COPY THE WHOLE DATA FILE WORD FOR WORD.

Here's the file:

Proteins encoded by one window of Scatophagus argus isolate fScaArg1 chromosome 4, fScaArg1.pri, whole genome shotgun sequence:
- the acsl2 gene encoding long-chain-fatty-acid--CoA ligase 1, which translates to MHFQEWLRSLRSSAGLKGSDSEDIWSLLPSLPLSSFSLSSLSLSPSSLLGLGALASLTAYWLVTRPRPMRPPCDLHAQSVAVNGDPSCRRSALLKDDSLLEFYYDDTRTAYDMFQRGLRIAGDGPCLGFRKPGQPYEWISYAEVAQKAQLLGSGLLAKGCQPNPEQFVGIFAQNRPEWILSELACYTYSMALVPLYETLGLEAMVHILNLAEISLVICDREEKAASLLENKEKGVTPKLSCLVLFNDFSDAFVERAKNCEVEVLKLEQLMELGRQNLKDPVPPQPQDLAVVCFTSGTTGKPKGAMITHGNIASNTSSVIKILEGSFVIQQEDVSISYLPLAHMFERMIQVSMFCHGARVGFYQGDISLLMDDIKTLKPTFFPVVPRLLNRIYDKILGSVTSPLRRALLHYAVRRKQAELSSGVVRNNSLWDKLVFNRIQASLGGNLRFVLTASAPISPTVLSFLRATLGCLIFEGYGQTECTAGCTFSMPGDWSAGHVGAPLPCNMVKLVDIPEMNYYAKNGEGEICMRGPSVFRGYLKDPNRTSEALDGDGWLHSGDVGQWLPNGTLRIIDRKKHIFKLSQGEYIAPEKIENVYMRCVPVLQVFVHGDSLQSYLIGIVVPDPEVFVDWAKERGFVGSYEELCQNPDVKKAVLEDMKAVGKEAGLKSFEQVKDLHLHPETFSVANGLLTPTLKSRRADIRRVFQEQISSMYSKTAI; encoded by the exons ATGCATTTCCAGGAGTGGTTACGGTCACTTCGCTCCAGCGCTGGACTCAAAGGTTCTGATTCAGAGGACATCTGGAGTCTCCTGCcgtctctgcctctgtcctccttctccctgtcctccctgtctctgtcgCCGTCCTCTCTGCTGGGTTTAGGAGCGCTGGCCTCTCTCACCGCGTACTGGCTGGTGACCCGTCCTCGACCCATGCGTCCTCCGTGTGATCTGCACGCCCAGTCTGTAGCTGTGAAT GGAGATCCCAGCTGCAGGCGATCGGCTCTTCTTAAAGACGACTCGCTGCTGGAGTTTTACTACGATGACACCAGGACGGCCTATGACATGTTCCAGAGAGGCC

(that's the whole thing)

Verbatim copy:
Proteins encoded by one window of Scatophagus argus isolate fScaArg1 chromosome 4, fScaArg1.pri, whole genome shotgun sequence:
- the acsl2 gene encoding long-chain-fatty-acid--CoA ligase 1, which translates to MHFQEWLRSLRSSAGLKGSDSEDIWSLLPSLPLSSFSLSSLSLSPSSLLGLGALASLTAYWLVTRPRPMRPPCDLHAQSVAVNGDPSCRRSALLKDDSLLEFYYDDTRTAYDMFQRGLRIAGDGPCLGFRKPGQPYEWISYAEVAQKAQLLGSGLLAKGCQPNPEQFVGIFAQNRPEWILSELACYTYSMALVPLYETLGLEAMVHILNLAEISLVICDREEKAASLLENKEKGVTPKLSCLVLFNDFSDAFVERAKNCEVEVLKLEQLMELGRQNLKDPVPPQPQDLAVVCFTSGTTGKPKGAMITHGNIASNTSSVIKILEGSFVIQQEDVSISYLPLAHMFERMIQVSMFCHGARVGFYQGDISLLMDDIKTLKPTFFPVVPRLLNRIYDKILGSVTSPLRRALLHYAVRRKQAELSSGVVRNNSLWDKLVFNRIQASLGGNLRFVLTASAPISPTVLSFLRATLGCLIFEGYGQTECTAGCTFSMPGDWSAGHVGAPLPCNMVKLVDIPEMNYYAKNGEGEICMRGPSVFRGYLKDPNRTSEALDGDGWLHSGDVGQWLPNGTLRIIDRKKHIFKLSQGEYIAPEKIENVYMRCVPVLQVFVHGDSLQSYLIGIVVPDPEVFVDWAKERGFVGSYEELCQNPDVKKAVLEDMKAVGKEAGLKSFEQVKDLHLHPETFSVANGLLTPTLKSRRADIRRVFQEQISSMYSKTAI; encoded by the exons ATGCATTTCCAGGAGTGGTTACGGTCACTTCGCTCCAGCGCTGGACTCAAAGGTTCTGATTCAGAGGACATCTGGAGTCTCCTGCcgtctctgcctctgtcctccttctccctgtcctccctgtctctgtcgCCGTCCTCTCTGCTGGGTTTAGGAGCGCTGGCCTCTCTCACCGCGTACTGGCTGGTGACCCGTCCTCGACCCATGCGTCCTCCGTGTGATCTGCACGCCCAGTCTGTAGCTGTGAAT GGAGATCCCAGCTGCAGGCGATCGGCTCTTCTTAAAGACGACTCGCTGCTGGAGTTTTACTACGATGACACCAGGACGGCCTATGACATGTTCCAGAGAGGCC